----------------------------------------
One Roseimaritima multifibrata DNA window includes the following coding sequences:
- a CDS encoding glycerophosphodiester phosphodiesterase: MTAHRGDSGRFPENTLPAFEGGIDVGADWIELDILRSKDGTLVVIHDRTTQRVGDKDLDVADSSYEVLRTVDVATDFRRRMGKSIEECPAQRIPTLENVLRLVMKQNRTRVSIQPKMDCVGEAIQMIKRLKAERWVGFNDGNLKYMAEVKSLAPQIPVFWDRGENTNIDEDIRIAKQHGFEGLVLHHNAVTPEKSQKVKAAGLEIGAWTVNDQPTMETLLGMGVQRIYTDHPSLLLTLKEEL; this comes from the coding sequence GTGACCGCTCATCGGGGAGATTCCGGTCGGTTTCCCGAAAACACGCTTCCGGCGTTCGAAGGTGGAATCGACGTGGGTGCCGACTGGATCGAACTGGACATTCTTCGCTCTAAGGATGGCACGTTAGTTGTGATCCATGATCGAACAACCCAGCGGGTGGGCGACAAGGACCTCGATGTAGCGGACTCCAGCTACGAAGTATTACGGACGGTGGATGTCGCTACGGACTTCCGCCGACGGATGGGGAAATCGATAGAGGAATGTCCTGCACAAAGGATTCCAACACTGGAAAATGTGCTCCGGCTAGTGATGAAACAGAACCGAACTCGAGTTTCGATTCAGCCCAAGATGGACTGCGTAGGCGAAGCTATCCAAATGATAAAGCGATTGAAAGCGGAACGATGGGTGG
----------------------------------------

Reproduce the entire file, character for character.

One Roseimaritima multifibrata DNA window includes the following coding sequences:
- a CDS encoding glycerophosphodiester phosphodiesterase: MTAHRGDSGRFPENTLPAFEGGIDVGADWIELDILRSKDGTLVVIHDRTTQRVGDKDLDVADSSYEVLRTVDVATDFRRRMGKSIEECPAQRIPTLENVLRLVMKQNRTRVSIQPKMDCVGEAIQMIKRLKAERWVGFNDGNLKYMAEVKSLAPQIPVFWDRGENTNIDEDIRIAKQHGFEGLVLHHNAVTPEKSQKVKAAGLEIGAWTVNDQPTMETLLGMGVQRIYTDHPSLLLTLKEEL; this comes from the coding sequence GTGACCGCTCATCGGGGAGATTCCGGTCGGTTTCCCGAAAACACGCTTCCGGCGTTCGAAGGTGGAATCGACGTGGGTGCCGACTGGATCGAACTGGACATTCTTCGCTCTAAGGATGGCACGTTAGTTGTGATCCATGATCGAACAACCCAGCGGGTGGGCGACAAGGACCTCGATGTAGCGGACTCCAGCTACGAAGTATTACGGACGGTGGATGTCGCTACGGACTTCCGCCGACGGATGGGGAAATCGATAGAGGAATGTCCTGCACAAAGGATTCCAACACTGGAAAATGTGCTCCGGCTAGTGATGAAACAGAACCGAACTCGAGTTTCGATTCAGCCCAAGATGGACTGCGTAGGCGAAGCTATCCAAATGATAAAGCGATTGAAAGCGGAACGATGGGTGG